- PublicationMetadata onlyHighly conserved influenza A sequences as T cell epitopes-based vaccine targets to address the viral variability(2011-04-01T00:00:00Z) Tan, Paul ThiamJoo; KHAN, MOHAMMAD ASİF; August, J. Thomas; KHAN, MOHAMMAD ASİFVaccines are the only proven effective method for prevention of human infectious diseases. Almost all traditional vaccines require activating immunological memory B cells to secrete neutralizing antibodies against invading pathogens. The complication with influenza viruses is the high viral mutation rate that results in immune escape through modification of the B cell epitopes. Studies of T cell immunity to influenza infection provide an alternative vaccine strategy based on highly conserved T cell epitopes. In this review, we discuss the importance of T cell-mediated immunity in influenza infection and the need for a targeted vaccine approach focused on highly conserved T cell epitopes to mitigate immune escape. We propose 15 highly conserved pan-influenza sequences as potential T cell epitopes-based vaccine targets for broad protection and lasting immunity against variant influenza strains.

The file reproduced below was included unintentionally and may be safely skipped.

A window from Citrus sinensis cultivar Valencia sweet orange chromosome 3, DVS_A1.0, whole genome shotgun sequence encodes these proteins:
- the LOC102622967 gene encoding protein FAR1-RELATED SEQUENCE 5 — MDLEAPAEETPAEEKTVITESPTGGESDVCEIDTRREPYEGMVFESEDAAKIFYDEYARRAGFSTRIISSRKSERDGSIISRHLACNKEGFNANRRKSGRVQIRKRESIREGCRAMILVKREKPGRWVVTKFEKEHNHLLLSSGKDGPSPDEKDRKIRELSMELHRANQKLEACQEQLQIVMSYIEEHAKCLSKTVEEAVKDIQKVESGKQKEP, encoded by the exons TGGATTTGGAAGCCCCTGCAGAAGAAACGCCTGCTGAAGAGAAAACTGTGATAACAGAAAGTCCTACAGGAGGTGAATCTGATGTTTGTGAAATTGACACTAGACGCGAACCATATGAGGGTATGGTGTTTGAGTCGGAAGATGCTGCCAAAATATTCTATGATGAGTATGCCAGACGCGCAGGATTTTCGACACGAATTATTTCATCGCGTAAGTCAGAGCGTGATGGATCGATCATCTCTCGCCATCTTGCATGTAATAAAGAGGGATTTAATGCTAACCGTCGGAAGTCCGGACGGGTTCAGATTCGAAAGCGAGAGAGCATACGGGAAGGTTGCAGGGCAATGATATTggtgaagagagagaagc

- PublicationMetadata onlyCytokine Expression Profile of Dengue Patients at Different Phases of Illness(2012-12-01T00:00:00Z) Rathakrishnan, Anusyah; Wang, Seok Mui; Hu, Yongli; KHAN, MOHAMMAD ASİF; Ponnampalavanar, Sasheela; Lum, Lucy Chai See; Manikam, Rishya; Sekaran, Shamala Devi; KHAN, MOHAMMAD ASİFBackground: Dengue is an important medical problem, with symptoms ranging from mild dengue fever to severe forms of the disease, where vascular leakage leads to hypovolemic shock. Cytokines have been implicated to play a role in the progression of severe dengue disease; however, their profile in dengue patients and the synergy that leads to continued plasma leakage is not clearly understood. Herein, we investigated the cytokine kinetics and profiles of dengue patients at different phases of illness to further understand the role of cytokines in dengue disease.